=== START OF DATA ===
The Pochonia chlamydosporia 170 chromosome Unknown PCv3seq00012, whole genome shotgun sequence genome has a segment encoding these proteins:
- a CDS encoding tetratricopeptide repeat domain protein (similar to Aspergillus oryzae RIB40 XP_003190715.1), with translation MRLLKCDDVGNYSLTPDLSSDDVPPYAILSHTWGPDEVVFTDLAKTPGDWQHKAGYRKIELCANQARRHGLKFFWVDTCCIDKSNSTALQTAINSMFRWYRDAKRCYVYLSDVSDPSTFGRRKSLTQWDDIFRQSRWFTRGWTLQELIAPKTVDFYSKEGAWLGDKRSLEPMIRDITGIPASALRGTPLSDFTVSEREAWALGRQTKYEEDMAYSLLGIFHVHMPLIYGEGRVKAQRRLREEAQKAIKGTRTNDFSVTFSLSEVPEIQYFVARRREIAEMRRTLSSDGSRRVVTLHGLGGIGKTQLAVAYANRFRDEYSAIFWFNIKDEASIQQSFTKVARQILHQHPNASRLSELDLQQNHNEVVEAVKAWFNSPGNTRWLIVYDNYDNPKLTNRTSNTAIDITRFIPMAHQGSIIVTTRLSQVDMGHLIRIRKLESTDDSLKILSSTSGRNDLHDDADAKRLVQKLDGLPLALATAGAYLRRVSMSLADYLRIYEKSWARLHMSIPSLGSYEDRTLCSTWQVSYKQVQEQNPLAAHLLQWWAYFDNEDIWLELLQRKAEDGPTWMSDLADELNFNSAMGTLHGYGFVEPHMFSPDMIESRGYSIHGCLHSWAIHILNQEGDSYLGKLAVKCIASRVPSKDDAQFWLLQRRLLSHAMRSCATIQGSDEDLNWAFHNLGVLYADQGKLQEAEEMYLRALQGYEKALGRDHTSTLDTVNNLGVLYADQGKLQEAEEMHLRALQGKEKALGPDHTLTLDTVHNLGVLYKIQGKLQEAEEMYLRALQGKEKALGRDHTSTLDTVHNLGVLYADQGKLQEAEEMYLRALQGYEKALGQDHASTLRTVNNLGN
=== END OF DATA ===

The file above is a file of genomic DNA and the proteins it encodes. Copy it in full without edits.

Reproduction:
The Pochonia chlamydosporia 170 chromosome Unknown PCv3seq00012, whole genome shotgun sequence genome has a segment encoding these proteins:
- a CDS encoding tetratricopeptide repeat domain protein (similar to Aspergillus oryzae RIB40 XP_003190715.1), with translation MRLLKCDDVGNYSLTPDLSSDDVPPYAILSHTWGPDEVVFTDLAKTPGDWQHKAGYRKIELCANQARRHGLKFFWVDTCCIDKSNSTALQTAINSMFRWYRDAKRCYVYLSDVSDPSTFGRRKSLTQWDDIFRQSRWFTRGWTLQELIAPKTVDFYSKEGAWLGDKRSLEPMIRDITGIPASALRGTPLSDFTVSEREAWALGRQTKYEEDMAYSLLGIFHVHMPLIYGEGRVKAQRRLREEAQKAIKGTRTNDFSVTFSLSEVPEIQYFVARRREIAEMRRTLSSDGSRRVVTLHGLGGIGKTQLAVAYANRFRDEYSAIFWFNIKDEASIQQSFTKVARQILHQHPNASRLSELDLQQNHNEVVEAVKAWFNSPGNTRWLIVYDNYDNPKLTNRTSNTAIDITRFIPMAHQGSIIVTTRLSQVDMGHLIRIRKLESTDDSLKILSSTSGRNDLHDDADAKRLVQKLDGLPLALATAGAYLRRVSMSLADYLRIYEKSWARLHMSIPSLGSYEDRTLCSTWQVSYKQVQEQNPLAAHLLQWWAYFDNEDIWLELLQRKAEDGPTWMSDLADELNFNSAMGTLHGYGFVEPHMFSPDMIESRGYSIHGCLHSWAIHILNQEGDSYLGKLAVKCIASRVPSKDDAQFWLLQRRLLSHAMRSCATIQGSDEDLNWAFHNLGVLYADQGKLQEAEEMYLRALQGYEKALGRDHTSTLDTVNNLGVLYADQGKLQEAEEMHLRALQGKEKALGPDHTLTLDTVHNLGVLYKIQGKLQEAEEMYLRALQGKEKALGRDHTSTLDTVHNLGVLYADQGKLQEAEEMYLRALQGYEKALGQDHASTLRTVNNLGN